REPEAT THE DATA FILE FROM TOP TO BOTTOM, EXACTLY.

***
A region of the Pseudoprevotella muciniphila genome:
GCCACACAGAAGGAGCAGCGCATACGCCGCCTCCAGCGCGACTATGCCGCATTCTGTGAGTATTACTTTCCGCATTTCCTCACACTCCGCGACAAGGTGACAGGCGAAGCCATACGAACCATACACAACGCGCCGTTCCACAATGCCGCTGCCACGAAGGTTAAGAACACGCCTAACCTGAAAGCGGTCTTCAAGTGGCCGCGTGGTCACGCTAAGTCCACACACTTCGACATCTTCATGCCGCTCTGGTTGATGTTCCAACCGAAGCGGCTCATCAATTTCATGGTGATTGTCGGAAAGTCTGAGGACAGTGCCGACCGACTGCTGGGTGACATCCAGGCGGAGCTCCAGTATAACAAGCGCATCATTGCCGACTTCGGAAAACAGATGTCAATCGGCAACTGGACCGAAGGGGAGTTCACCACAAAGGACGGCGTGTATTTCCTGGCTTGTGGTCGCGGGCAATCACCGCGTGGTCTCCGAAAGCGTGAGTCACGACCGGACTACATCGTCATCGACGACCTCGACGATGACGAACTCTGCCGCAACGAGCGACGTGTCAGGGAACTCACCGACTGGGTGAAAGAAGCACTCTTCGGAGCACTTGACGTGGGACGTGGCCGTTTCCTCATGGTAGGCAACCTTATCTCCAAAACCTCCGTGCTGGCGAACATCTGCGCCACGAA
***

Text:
A region of the Pseudoprevotella muciniphila genome:
GCCACACAGAAGGAGCAGCGCATACGCCGCCTCCAGCGCGACTATGCCGCATTCTGTGAGTATTACTTTCCGCATTTCCTCACACTCCGCGACAAGGTGACAGGCGAAGCCATACGAACCATACACAACGCGCCGTTCCACAATGCCGCTGCCACGAAGGTTAAGAACACGCCTAACCTGAAAGCGGTCTTCAAGTGGCCGCGTGGTCACGCTAAGTCCACACACTTCGACATCTTCATGCCGCTCTGGTTGATGTTCCAACCGAAGCGGCTCATCAATTTCATGGTGATTGTCGGAAAGTCTGAGGACAGTGCCGACCGACTGCTGGGTGACATCCAGGCGGAGCTCCAGTATAACAAGCGCATCATTGCCGACTTCGGAAAACAGATGTCAATCGGCAACTGGACCGAAGGGGAGTTCACCACAAAGGACGGCGTGTATTTCCTGGCTTGTGGTCGCGGGCAATCACCGCGTGGTCTCCGAAAGCGTGAGTCACGACCGGACTACATCGTCATCGACGACCTCGACGATGACGAACTCTGCCGCAACGAGCGACGTGTCAGGGAACTCACCGACTGGGTGAAAGAAGCACTCTTCGGAGCACTTGACGTGGGACGTGGCCGTTTCCTCATGGTAGGCAACCTTATCTCCAAAACCTCCGTGCTGGCGAACATCTGCGCCACGAA